In most countries, the law stipulates that whisk(e)y must be bottled at a minimum alcoholic strength of 40% ABV. This somewhat arbitrary figure came around due to a combination of political imperatives, wartime necessities and of course the old chestnut of taxation. It’s interesting to read about the historical changes in alcoholic strength (previous determined as ‘proof’), especially during the time of the First World War, when distilleries were licensed by the Ministry of Munitions. At one point, the alcoholic volume permitted dropped as low as 50 degrees under proof (28.6%) for whisky sold within munitions areas – no one likes a booze-based explosion. Similarly, at that time, a number of distilleries and munitions depots shared sited together – with a selection of distillation by-products utilised to support the war effort.
Teetotaller minister Lloyd George spearheaded these changes, both as Chancellor of the Exchequer and then as Secretary of State for War. His aim? - To both raise taxation, but also to force the stills to eventually run dry. But, his meddling eventually back-fired when the 1915 Immature Spirits Act required for the first time that spirit be matured in oak casks for a minimum of three years. Rather than force distilleries out of business, the Act simply helped establish whisky as a premium product worth waiting for. The rest as they say is history.
Fast-forward over a hundred years and ABV is still an often discussed topic. There are those who turn their noses up at anything bottled less than cask strength – some even vehemently refusing dilution. To them, whisk(e)y is only whisk(e)y if it’s just tipped straight from the cask. I get it. And as a long time enthusiast, when a producer offers me a product produced at the absolute lowest minimum legally required strength, I do start to wonder whether this is anything to do with historical imperative or drinking experience, and more to do with making the spirit stretch further. 40% can feel rather avaricious – especially when enthusiasts quickly realise that they’re getting less texture and flavour definition as a result.
But, at the same time, there are plenty of new enthusiasts looking to explore the incredible diversities that the spirit has to offer – and few will be diving in to cask strength as their first sojourn. In curry parlance, you’re much more likely to dip your toes in to a Tikka Masala than you are a Phall. High strength is not for everyone, nor is it in keeping with every style of spirit. A prime example of a bottling which has stuck to its low strength guns since its inception (and has been and still is ludicrously popular with dabblers and die-hards alike) is Midleton Very Rare.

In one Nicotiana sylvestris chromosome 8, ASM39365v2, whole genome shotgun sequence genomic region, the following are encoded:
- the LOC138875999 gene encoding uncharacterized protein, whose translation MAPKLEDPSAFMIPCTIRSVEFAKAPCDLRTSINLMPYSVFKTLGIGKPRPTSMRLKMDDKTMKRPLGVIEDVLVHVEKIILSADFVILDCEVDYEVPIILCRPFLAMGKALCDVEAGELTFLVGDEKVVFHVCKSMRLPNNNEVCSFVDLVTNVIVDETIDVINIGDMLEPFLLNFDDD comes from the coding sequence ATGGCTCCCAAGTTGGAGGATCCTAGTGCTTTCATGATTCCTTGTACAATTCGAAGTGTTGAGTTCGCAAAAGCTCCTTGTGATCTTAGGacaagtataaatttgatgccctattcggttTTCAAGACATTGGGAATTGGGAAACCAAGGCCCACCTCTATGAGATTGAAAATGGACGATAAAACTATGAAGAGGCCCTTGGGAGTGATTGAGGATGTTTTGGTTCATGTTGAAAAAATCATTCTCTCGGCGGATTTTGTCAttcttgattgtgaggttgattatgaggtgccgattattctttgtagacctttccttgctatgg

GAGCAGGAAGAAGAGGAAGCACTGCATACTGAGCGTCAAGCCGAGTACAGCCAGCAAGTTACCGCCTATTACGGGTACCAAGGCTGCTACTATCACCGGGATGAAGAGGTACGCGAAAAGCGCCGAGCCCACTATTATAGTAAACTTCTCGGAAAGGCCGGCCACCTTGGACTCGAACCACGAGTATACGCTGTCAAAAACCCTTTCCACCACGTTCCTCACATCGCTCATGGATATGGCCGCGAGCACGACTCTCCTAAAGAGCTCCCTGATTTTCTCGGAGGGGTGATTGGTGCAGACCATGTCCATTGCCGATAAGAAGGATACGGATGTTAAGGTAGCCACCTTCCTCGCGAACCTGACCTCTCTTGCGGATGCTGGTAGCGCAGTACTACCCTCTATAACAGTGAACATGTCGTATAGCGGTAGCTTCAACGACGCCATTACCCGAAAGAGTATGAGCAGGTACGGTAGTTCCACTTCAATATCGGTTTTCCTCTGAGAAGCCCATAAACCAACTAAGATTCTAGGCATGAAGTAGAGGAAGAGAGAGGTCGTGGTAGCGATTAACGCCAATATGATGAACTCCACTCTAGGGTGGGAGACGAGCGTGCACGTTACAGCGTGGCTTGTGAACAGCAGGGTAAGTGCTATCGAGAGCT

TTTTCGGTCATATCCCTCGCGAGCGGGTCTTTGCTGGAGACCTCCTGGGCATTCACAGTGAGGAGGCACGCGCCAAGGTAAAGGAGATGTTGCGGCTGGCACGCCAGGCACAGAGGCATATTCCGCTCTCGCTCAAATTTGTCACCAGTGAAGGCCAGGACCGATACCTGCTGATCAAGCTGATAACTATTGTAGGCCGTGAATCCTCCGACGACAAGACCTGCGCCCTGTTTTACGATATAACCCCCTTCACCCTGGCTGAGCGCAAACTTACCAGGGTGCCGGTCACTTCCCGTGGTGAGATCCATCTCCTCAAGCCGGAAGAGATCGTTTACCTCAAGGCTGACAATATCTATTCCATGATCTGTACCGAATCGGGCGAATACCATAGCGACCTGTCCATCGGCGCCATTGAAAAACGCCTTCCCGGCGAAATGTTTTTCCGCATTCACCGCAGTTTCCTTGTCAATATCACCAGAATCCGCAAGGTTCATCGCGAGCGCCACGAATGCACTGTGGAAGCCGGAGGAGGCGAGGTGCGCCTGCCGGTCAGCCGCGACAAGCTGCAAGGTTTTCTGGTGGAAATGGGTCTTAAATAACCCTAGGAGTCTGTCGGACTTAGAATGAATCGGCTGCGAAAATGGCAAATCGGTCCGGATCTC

The 2019 Vintage release of Midleton Very Rare is the 36th iteration of the highly anticipated blend of single pot and single grain whiskies. All of the spirit by Master Blender Brian Nation is drawn from Midleton’s stock of ex-bourbon barrels, and whilst the youngest constituent this time around is 13 year old age, the oldest has been drawn from 34 year old casks laid down in 1985. The 2019 edition is therefore hailed as ”….the oldest collection of casks used to create Midleton Very Rare.”
The bottling is delivered at 40% – the standard ABV for Very Rare since its inception back in 1984. Its retail price is alas, slightly higher than those intoxicating 80s days – now clocking in at €180 (£160….on a good day). It’ll be available across a wide selection of global markets later this month.
Nose: Fruit first – ripe apples, press pear juice and scattering of dried mango slices. Fresh and vibrant, but not as omnipresent as I’ve come to expect from previous editions. Brown sugars are dusted over grainy cereals, with a side of shelled cashews and a pile of crushed peanuts. The wood is quite forward with split vanilla pods, allspice, lollypop sticks and dusty oak tables, whilst PVA glue, mocha and a chalky coastalness lurk underneath.
Taste: There’s certainly some oiliness and mouthfeel – but, the lack of weight is apparent. This is all about the ‘smoothness’, not about the structure. But, at the same time, you’d be hard pushed to go so far as to describe this as thin – it’s about as decent as 40% ABV can be. The arrival once again favours fruits – fresh and stewed green apples, sour and tart pineapple and dried mango. These give way quickly to toasted cereals – a bowl of muesli served with creamy milk – flaked oats with a side of crumbled milk chocolate. The mid-palate favours grain – overt acetone, wood glue and aromatic cedar and sandalwood – and cask – coconut shavings, toffee and butterscotch alongside well-integrated cinnamon and nutmeg.
Finish: Medium with coffee grounds, milk chocolate (so mocha), nutty and oaky dryness and cereal graininess.
Midleton Very Rare 2019 still should still be accompanied by a dangerous drinkable sticker. It’s ever so easy going, well-integrated and demonstrative of superior wood management. But, this year's vintage feels extremely grain focussed – whilst this might contain the oldest casks utilised to create Very Rare, I’d bet my bottom dollar these were the product of a column still. The composition is still excellent, but I feel that some of the heady, discernible fruitiness that I expect from the Very Rare releases is a little lacking this time around
As to the 40% ABV? Sure, personally I'd wish it were a touch higher - at 46% I would have wider scope to play with dilution and not take this into the realms of strong aperitif. But, as much as it would be welcomed, it’s not a necessity. This 40% is both expertly managed, and also quite deliberate. Whilst a Very Rare Cask Strength would surely be a joyous thing, this is not that - the profile of Very Rare is that of quaffability not of punchiness. Working just fine ever since 1984.
Review sample provided by Richmond Towers on behalf of Irish Distillers.